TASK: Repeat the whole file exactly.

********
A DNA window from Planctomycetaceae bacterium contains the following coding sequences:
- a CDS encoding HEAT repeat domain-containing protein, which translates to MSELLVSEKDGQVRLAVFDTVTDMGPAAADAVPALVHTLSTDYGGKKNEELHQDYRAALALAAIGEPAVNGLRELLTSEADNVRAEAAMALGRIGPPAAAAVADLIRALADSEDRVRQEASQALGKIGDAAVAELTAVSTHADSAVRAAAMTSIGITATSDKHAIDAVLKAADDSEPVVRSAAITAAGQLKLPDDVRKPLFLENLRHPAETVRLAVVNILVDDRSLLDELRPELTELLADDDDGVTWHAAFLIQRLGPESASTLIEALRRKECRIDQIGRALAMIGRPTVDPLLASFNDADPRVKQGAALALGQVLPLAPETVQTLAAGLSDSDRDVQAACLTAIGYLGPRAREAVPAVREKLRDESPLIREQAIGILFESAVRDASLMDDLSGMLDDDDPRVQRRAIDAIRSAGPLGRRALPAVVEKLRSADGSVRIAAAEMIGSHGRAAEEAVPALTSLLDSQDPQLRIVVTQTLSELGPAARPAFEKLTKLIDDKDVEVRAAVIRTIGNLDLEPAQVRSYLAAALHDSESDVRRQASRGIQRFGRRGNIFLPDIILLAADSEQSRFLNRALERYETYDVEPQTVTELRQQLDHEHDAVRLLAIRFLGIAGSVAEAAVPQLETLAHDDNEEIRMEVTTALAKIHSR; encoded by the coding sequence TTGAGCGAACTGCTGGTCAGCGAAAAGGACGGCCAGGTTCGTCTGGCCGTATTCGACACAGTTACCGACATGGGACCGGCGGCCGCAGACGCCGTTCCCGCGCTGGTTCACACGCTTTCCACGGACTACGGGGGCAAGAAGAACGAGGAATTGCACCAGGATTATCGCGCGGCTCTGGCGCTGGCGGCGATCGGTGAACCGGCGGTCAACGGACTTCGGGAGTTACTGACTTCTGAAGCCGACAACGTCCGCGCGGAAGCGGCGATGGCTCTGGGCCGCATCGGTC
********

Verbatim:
A DNA window from Planctomycetaceae bacterium contains the following coding sequences:
- a CDS encoding HEAT repeat domain-containing protein, which translates to MSELLVSEKDGQVRLAVFDTVTDMGPAAADAVPALVHTLSTDYGGKKNEELHQDYRAALALAAIGEPAVNGLRELLTSEADNVRAEAAMALGRIGPPAAAAVADLIRALADSEDRVRQEASQALGKIGDAAVAELTAVSTHADSAVRAAAMTSIGITATSDKHAIDAVLKAADDSEPVVRSAAITAAGQLKLPDDVRKPLFLENLRHPAETVRLAVVNILVDDRSLLDELRPELTELLADDDDGVTWHAAFLIQRLGPESASTLIEALRRKECRIDQIGRALAMIGRPTVDPLLASFNDADPRVKQGAALALGQVLPLAPETVQTLAAGLSDSDRDVQAACLTAIGYLGPRAREAVPAVREKLRDESPLIREQAIGILFESAVRDASLMDDLSGMLDDDDPRVQRRAIDAIRSAGPLGRRALPAVVEKLRSADGSVRIAAAEMIGSHGRAAEEAVPALTSLLDSQDPQLRIVVTQTLSELGPAARPAFEKLTKLIDDKDVEVRAAVIRTIGNLDLEPAQVRSYLAAALHDSESDVRRQASRGIQRFGRRGNIFLPDIILLAADSEQSRFLNRALERYETYDVEPQTVTELRQQLDHEHDAVRLLAIRFLGIAGSVAEAAVPQLETLAHDDNEEIRMEVTTALAKIHSR; encoded by the coding sequence TTGAGCGAACTGCTGGTCAGCGAAAAGGACGGCCAGGTTCGTCTGGCCGTATTCGACACAGTTACCGACATGGGACCGGCGGCCGCAGACGCCGTTCCCGCGCTGGTTCACACGCTTTCCACGGACTACGGGGGCAAGAAGAACGAGGAATTGCACCAGGATTATCGCGCGGCTCTGGCGCTGGCGGCGATCGGTGAACCGGCGGTCAACGGACTTCGGGAGTTACTGACTTCTGAAGCCGACAACGTCCGCGCGGAAGCGGCGATGGCTCTGGGCCGCATCGGTC